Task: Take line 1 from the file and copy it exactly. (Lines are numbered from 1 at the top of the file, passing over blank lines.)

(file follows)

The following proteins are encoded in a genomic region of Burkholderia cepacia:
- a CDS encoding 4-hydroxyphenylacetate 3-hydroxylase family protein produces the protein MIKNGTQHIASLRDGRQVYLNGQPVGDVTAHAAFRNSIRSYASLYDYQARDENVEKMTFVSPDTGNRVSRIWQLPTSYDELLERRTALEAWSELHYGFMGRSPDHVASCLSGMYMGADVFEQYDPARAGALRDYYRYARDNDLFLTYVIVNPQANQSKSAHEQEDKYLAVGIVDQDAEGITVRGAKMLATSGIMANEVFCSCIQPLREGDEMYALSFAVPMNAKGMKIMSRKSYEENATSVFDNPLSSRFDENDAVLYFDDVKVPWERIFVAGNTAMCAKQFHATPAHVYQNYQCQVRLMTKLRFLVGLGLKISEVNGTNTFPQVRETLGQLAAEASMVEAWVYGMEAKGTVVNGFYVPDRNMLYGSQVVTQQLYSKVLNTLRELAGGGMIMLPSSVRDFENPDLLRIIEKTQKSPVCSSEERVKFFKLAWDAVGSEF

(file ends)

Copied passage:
The following proteins are encoded in a genomic region of Burkholderia cepacia: